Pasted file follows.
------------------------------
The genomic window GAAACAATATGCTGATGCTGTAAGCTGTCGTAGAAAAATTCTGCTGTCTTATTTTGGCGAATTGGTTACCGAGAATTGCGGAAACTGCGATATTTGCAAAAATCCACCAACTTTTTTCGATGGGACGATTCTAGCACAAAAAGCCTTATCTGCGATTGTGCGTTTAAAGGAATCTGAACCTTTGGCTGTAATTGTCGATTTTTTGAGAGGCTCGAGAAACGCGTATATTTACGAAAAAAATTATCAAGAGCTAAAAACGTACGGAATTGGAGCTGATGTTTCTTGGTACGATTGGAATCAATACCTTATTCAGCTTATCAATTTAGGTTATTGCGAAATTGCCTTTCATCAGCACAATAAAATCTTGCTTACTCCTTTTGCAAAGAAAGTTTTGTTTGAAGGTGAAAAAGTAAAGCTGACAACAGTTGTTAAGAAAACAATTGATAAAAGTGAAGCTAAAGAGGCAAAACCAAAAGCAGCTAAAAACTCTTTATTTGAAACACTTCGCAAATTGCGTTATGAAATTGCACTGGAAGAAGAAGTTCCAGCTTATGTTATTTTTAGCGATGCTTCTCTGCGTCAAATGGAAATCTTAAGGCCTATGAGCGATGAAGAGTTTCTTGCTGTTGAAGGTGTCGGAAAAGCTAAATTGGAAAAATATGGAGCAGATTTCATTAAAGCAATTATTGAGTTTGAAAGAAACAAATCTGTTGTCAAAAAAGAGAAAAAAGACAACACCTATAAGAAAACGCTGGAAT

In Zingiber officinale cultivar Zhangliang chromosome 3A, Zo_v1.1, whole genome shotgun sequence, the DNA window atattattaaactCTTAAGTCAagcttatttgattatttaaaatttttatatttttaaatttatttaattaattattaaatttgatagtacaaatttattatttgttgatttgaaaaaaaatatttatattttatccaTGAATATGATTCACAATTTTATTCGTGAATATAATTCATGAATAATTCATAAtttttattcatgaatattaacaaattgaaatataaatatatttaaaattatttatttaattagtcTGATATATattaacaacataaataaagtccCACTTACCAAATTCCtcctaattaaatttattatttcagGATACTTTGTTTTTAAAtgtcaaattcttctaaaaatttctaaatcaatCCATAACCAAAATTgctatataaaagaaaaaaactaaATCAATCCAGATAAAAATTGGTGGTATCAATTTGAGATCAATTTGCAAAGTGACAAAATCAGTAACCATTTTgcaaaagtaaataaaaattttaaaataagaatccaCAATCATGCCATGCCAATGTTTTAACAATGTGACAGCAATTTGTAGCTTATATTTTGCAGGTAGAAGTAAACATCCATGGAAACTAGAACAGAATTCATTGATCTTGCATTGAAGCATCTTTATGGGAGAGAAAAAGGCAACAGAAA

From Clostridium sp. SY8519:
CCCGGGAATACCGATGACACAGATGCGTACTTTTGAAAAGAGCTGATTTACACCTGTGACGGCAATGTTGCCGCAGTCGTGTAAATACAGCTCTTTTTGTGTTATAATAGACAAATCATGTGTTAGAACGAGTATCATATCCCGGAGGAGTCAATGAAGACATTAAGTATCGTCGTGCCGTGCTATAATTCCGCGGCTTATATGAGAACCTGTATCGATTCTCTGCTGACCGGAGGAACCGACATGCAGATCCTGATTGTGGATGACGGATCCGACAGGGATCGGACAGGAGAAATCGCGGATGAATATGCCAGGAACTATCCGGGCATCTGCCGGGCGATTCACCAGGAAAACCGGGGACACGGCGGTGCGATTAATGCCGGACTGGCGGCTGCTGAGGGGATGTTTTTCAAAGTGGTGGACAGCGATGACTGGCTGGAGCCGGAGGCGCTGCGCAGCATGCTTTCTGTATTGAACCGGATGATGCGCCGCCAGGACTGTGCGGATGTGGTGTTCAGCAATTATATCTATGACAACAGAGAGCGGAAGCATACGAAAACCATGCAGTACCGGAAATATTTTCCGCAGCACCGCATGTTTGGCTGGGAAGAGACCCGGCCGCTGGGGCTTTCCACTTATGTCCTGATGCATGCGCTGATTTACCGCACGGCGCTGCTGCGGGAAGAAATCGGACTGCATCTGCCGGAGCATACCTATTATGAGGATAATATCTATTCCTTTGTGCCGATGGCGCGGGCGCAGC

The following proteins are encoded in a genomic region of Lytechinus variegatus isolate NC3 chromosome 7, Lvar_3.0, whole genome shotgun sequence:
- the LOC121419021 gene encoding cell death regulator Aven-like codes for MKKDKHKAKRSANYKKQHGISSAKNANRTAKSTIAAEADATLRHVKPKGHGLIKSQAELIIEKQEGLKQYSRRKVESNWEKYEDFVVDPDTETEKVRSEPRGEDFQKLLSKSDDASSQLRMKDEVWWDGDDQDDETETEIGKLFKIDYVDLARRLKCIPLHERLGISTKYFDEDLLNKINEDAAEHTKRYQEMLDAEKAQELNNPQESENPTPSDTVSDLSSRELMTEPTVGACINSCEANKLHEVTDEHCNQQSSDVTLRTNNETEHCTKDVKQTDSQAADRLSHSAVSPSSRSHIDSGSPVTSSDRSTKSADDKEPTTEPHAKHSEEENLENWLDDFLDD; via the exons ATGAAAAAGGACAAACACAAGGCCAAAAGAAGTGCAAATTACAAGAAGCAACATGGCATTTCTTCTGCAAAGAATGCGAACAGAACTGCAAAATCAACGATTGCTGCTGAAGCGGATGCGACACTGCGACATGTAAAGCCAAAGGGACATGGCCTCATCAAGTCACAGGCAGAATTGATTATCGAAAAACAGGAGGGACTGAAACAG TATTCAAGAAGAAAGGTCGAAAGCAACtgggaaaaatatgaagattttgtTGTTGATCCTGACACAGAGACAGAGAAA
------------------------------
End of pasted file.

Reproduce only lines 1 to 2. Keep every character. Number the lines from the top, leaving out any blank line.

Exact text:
The genomic window GAAACAATATGCTGATGCTGTAAGCTGTCGTAGAAAAATTCTGCTGTCTTATTTTGGCGAATTGGTTACCGAGAATTGCGGAAACTGCGATATTTGCAAAAATCCACCAACTTTTTTCGATGGGACGATTCTAGCACAAAAAGCCTTATCTGCGATTGTGCGTTTAAAGGAATCTGAACCTTTGGCTGTAATTGTCGATTTTTTGAGAGGCTCGAGAAACGCGTATATTTACGAAAAAAATTATCAAGAGCTAAAAACGTACGGAATTGGAGCTGATGTTTCTTGGTACGATTGGAATCAATACCTTATTCAGCTTATCAATTTAGGTTATTGCGAAATTGCCTTTCATCAGCACAATAAAATCTTGCTTACTCCTTTTGCAAAGAAAGTTTTGTTTGAAGGTGAAAAAGTAAAGCTGACAACAGTTGTTAAGAAAACAATTGATAAAAGTGAAGCTAAAGAGGCAAAACCAAAAGCAGCTAAAAACTCTTTATTTGAAACACTTCGCAAATTGCGTTATGAAATTGCACTGGAAGAAGAAGTTCCAGCTTATGTTATTTTTAGCGATGCTTCTCTGCGTCAAATGGAAATCTTAAGGCCTATGAGCGATGAAGAGTTTCTTGCTGTTGAAGGTGTCGGAAAAGCTAAATTGGAAAAATATGGAGCAGATTTCATTAAAGCAATTATTGAGTTTGAAAGAAACAAATCTGTTGTCAAAAAAGAGAAAAAAGACAACACCTATAAGAAAACGCTGGAAT

In Zingiber officinale cultivar Zhangliang chromosome 3A, Zo_v1.1, whole genome shotgun sequence, the DNA window atattattaaactCTTAAGTCAagcttatttgattatttaaaatttttatatttttaaatttatttaattaattattaaatttgatagtacaaatttattatttgttgatttgaaaaaaaatatttatattttatccaTGAATATGATTCACAATTTTATTCGTGAATATAATTCATGAATAATTCATAAtttttattcatgaatattaacaaattgaaatataaatatatttaaaattatttatttaattagtcTGATATATattaacaacataaataaagtccCACTTACCAAATTCCtcctaattaaatttattatttcagGATACTTTGTTTTTAAAtgtcaaattcttctaaaaatttctaaatcaatCCATAACCAAAATTgctatataaaagaaaaaaactaaATCAATCCAGATAAAAATTGGTGGTATCAATTTGAGATCAATTTGCAAAGTGACAAAATCAGTAACCATTTTgcaaaagtaaataaaaattttaaaataagaatccaCAATCATGCCATGCCAATGTTTTAACAATGTGACAGCAATTTGTAGCTTATATTTTGCAGGTAGAAGTAAACATCCATGGAAACTAGAACAGAATTCATTGATCTTGCATTGAAGCATCTTTATGGGAGAGAAAAAGGCAACAGAAA